Giant macaroon nutcracker


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Each year the Boston Ballet highlights the season with the Nutcracker ballet.  Last year at the Boston Ritz Carlton Hotel, Chef Andrew Yeo and his pastry team, created a gorgeous and massive Nutcracker cake of macaroons and fondant to celebrate the event.  We have two activities about this amazing creation below.

First we have a traditional worksheet dealing with ratio, volume, surface area and ingredient quantities.  A second, 3-act activity is offered below the first.

Done with the leaves … now for the snow

Brian has spent too much time analyzing his leaf raking. He has created an investigation that asks students to calculate how long it would take different numbers of rakers to finish cleaning his yard of leaves. Students see the inverse relationship between number of workers and time to complete the whole job. They graph hyperbolas and consider how long the extreme condition of zero people raking might take to complete the job.  Here is link to a GeoGebra applet for exploring direct & inverse variation.

The V~o~r~t~e~x


Weather has been extreme in the U.S. lately.  Use this incredible media topic to engage your students in integer subtraction, analysis, understanding, practice and confidence building.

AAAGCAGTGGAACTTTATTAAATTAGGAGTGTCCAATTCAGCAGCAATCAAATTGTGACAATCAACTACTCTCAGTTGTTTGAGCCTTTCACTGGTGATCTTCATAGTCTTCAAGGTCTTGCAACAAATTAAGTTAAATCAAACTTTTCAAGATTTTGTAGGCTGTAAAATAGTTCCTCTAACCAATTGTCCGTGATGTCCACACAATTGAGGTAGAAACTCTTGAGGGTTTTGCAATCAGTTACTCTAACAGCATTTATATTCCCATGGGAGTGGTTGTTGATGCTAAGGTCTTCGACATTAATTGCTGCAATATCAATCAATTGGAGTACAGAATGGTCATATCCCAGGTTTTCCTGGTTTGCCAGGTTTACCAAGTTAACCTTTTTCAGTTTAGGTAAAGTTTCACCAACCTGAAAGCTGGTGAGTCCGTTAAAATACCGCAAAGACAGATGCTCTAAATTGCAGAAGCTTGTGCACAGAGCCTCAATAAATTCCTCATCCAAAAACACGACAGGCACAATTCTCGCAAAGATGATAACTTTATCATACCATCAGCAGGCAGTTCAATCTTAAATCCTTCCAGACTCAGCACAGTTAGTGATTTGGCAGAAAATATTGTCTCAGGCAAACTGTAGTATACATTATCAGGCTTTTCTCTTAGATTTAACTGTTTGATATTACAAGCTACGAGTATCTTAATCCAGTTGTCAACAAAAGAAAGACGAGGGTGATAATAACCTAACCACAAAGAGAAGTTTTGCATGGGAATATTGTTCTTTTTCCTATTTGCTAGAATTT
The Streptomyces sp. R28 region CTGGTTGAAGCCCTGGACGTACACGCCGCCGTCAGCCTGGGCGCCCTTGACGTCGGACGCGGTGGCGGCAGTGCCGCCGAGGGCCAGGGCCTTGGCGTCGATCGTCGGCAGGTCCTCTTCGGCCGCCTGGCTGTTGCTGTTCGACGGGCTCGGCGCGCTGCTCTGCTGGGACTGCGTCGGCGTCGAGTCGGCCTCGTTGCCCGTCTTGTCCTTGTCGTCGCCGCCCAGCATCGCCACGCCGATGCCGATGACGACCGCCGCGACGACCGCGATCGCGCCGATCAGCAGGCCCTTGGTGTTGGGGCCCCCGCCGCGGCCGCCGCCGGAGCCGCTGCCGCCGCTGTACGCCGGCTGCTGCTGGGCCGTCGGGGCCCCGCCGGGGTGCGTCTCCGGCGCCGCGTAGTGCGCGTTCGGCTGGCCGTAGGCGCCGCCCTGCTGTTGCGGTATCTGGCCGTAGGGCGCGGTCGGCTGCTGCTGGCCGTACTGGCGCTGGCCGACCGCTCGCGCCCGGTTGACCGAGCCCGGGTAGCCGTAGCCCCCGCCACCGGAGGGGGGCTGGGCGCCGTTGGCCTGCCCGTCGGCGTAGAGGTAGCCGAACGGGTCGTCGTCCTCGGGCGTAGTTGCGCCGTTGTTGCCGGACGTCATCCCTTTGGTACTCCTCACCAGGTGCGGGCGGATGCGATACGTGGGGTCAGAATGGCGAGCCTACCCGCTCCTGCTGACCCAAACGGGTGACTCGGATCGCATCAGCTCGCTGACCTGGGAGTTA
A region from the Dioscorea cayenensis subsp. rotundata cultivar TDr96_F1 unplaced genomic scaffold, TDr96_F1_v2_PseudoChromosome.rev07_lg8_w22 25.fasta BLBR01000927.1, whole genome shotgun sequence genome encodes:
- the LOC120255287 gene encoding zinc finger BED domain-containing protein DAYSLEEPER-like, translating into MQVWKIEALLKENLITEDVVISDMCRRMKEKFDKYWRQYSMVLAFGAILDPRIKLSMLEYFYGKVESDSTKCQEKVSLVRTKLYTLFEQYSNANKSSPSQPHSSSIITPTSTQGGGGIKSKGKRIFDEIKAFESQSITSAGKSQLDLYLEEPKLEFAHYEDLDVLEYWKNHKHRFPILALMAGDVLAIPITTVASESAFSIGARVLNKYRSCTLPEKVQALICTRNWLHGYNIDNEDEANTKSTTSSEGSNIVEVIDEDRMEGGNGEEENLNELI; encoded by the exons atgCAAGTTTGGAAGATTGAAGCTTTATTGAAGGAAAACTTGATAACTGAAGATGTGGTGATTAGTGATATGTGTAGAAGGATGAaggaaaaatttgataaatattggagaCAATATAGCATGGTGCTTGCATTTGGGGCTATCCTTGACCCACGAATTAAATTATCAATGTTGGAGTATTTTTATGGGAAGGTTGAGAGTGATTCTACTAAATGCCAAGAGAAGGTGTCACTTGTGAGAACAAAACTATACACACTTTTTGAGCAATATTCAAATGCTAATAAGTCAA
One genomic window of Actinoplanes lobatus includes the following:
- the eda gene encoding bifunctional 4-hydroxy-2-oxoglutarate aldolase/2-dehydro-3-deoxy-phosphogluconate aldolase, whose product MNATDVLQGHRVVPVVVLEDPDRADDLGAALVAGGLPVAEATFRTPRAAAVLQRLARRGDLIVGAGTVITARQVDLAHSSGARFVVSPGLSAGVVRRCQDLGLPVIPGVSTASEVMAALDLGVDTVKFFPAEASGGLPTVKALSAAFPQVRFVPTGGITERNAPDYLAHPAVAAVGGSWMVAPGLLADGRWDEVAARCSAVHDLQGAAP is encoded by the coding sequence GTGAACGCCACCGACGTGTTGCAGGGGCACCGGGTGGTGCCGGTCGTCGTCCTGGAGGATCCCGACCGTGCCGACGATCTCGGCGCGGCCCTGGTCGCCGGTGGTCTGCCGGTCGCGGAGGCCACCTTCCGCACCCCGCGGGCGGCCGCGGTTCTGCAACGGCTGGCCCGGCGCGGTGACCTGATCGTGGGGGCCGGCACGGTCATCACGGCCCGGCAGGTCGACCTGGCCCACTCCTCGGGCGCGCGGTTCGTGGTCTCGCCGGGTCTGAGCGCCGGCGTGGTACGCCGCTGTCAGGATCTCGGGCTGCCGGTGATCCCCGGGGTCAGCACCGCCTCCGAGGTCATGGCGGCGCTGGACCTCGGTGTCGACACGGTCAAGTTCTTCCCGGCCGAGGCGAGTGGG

CCSS: 7.NS.1, 7.NS.3, MP2

Black Friday deals


When shopping next Friday, students will be able to add some understanding and analysis to the trip after calculating savings in dollars and percents with this timely investigation.

Macy’s Thanksgiving Day parade


Mighty Morphin Power Ranger will be in this year’s Macy’s Day parade.

Students study a map of the Macy’s Thanksgiving Day parade, describe, measure and hypothesize why this route was chosen.   Then they calculate how long each band will be marching and what time they will arrive at the finish.

Students even approximate the volume of two parade balloons including Sponge Bob and last year’s new Wizard of Oz balloon. Very fun and very timely with lots of Common Core standards addressed.  Try the whole activity or any of the different tasks in the activity with your class.

Consumer Spending

Clicking on this image will show it larger in a new window.

Clicking on this image will show it larger in a new window.

We spend a lot of money as consumers in the U.S. In this activity we look at historical data to see if there are any patterns in our spending.  How does our holiday spending show up in these graphs?  What accounts for spikes or drops in spending?  What patterns do you notice?  Which patterns will likely continue and which patterns won’t?   Let the class see, think, wonder and discuss in this timely activity.